Thursday, November 29, 2012

10 Things Nannies Should Know About Developmental Disabilities

Working with children who have special needs, developmental differences and disabilities can be one of the most challenging and also rewarding posts of a nanny’s career. It can also be one of the most confusing if she’s not well-prepared with a working knowledge of how a child’s specific disability affects them, and what special needs they have as a result of it. These are 10 of the things that every nanny should know about developmental disabilities before she accepts a new post with a child who has one.

  1. Each Situation is Unique – Just as there are no two children alike, there are no two children whose struggle with a developmental disorder that are identical. Even if a nanny eventually chooses to specialize in a specific disability or disorder, she isn’t likely to encounter many situations over the course of her career that are exactly the same. Approaching each day and each new task as a completely unique challenge is important.
  2. Routine is Everything – For average children and those with developmental differences alike, a strong routine and structured schedule is one of the most important aspects of caring for them. All children thrive when their routine is dependable, but a child with special needs may respond to disruptions more negatively.
  3. Some Milestones Come More Easily Than Others – Depending on the disability a child has and her individual level of progress, some milestones are easier to achieve than others. This is not to say that any milestone is effortless for a child to reach, but rather that some may be increasingly difficult for kids to reach, depending upon their individual strengths and weaknesses.
  4. Boundaries Can Be Different – Some autistic children strongly dislike to be touched, while others have a strong need for affection. The boundaries regarding what is and is not acceptable can be blurred and difficult to find for nannies who care for kids with special needs due to the unconventional circumstances.
  5. Be Vigilant – While it’s imperative to closely monitor all children, urgency is increased when a child has special needs or a disability, as a mere moment of inattention can be deadly. Nannies who have kids with developmental differences under their care have a special responsibility to make sure that they’re always properly supervised.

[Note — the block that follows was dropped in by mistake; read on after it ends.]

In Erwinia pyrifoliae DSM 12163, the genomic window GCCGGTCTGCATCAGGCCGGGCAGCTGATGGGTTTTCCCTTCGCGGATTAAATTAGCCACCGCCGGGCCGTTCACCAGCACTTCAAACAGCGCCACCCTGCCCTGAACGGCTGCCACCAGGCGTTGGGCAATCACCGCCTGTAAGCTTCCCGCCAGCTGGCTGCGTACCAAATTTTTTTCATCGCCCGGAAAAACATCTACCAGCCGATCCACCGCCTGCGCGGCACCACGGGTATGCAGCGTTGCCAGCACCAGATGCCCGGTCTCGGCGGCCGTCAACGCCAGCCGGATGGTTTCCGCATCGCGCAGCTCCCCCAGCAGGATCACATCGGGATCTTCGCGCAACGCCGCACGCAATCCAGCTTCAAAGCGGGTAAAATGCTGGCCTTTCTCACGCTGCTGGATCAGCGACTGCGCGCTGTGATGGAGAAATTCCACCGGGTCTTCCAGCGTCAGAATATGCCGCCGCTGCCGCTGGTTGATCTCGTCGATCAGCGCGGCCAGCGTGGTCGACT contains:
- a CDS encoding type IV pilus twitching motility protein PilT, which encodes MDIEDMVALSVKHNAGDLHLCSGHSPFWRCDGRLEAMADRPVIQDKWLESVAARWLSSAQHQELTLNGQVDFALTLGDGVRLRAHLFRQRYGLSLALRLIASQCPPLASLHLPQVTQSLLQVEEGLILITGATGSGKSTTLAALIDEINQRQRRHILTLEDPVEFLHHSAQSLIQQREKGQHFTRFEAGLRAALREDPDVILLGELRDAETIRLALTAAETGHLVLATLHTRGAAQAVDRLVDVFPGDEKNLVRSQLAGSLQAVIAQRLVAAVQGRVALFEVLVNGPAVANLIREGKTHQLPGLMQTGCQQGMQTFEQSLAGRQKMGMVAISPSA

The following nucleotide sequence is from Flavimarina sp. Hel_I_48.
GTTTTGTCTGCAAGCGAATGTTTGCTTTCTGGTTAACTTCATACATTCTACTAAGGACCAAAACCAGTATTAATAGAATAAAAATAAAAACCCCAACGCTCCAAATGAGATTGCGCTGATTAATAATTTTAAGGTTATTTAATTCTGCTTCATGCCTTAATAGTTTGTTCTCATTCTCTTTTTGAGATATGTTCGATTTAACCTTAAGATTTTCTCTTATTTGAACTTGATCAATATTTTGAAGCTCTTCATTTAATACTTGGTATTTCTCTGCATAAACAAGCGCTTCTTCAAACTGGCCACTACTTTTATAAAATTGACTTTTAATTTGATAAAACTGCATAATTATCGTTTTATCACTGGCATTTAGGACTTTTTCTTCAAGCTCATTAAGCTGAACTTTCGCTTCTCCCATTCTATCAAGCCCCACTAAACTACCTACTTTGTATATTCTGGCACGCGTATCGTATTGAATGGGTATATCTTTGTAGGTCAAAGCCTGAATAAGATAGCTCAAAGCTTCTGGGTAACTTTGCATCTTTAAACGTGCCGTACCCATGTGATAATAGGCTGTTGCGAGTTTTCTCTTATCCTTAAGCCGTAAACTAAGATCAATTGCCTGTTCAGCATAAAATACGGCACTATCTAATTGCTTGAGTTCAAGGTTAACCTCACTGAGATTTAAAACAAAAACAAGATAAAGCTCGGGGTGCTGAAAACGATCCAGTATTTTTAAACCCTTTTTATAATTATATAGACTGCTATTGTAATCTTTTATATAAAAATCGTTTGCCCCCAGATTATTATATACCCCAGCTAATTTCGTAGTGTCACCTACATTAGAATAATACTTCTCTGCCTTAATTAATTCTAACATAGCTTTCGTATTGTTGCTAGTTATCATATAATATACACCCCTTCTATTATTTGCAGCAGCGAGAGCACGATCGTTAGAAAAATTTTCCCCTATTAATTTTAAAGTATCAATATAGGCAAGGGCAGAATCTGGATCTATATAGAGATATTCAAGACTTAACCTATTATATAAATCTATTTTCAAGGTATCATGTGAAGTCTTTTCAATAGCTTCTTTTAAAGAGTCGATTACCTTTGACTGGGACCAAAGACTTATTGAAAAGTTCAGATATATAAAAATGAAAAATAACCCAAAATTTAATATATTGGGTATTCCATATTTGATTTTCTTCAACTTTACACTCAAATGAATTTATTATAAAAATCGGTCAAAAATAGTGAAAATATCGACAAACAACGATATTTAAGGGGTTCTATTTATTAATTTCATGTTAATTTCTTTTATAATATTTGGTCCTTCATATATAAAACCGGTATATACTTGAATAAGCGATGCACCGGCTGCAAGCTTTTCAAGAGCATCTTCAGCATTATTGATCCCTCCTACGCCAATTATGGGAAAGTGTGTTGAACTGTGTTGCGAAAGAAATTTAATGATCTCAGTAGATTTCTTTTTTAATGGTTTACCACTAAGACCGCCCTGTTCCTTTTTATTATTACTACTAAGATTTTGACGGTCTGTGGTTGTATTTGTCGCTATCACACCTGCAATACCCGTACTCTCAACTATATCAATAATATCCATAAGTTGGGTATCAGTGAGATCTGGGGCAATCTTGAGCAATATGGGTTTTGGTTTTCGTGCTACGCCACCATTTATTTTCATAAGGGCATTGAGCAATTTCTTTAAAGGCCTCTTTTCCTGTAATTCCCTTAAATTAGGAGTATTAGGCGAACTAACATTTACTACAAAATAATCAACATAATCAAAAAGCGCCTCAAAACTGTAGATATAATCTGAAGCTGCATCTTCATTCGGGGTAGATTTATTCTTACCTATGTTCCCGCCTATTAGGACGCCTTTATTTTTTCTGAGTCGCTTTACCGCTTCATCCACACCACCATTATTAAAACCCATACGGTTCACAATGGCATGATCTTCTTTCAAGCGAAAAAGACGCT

6. Be Prepared for Communication Barriers – Communicating with a child who has special needs isn’t always easy, even for the caregivers and parents that live and work with them every day. Nannies should be prepared to encounter at least a bit of a communication barrier in the first months of their new post.
  7. It’s Important to Ask Questions – The only way that a nanny can learn the particulars of a child’s situation and, by extension, his personal needs and goals, is to ask that child’s parents plenty of questions. Arming yourself with as much knowledge about a child’s condition as possible is one of the best ways to work out an effective care plan.
  8. Kids With Special Needs Aren’t Broken – One of the most difficult things for many non-medical care providers to understand is that a child with special needs isn’t inherently broken. Rather than viewing your charge as a damaged child in need of repair, try to realize that she’s actually just a unique individual with different needs and desires than the average child.
  9. Unpredictability is Par for the Course – It’s not always easy to know what to expect when it comes to caring for a child with special needs. Each day truly is a new experience, which means that there’s more unpredictability than routine in such a role.
  10. Teamwork is the Name of the Game – Childcare providers and medical professionals are most effective when they work with their charge’s parent as a team to act as advocates for him. As a nanny for a child with special needs, you must be prepared to prevent the child you’re caring for from any sort of negativity, prejudice or poor treatment. Together, you can all achieve far more than you would individually.
Nannies with ambitions to care for children with developmental differences and disorders can benefit greatly from classes and other specialized instruction on the subject, as they can provide the sort of hands-on learning experience that simply reading a few books on the subject does not. Take the time to determine what’s available in your area so that you can focus on advancing your career and increasing your competence level when it comes to caring for special youngsters.

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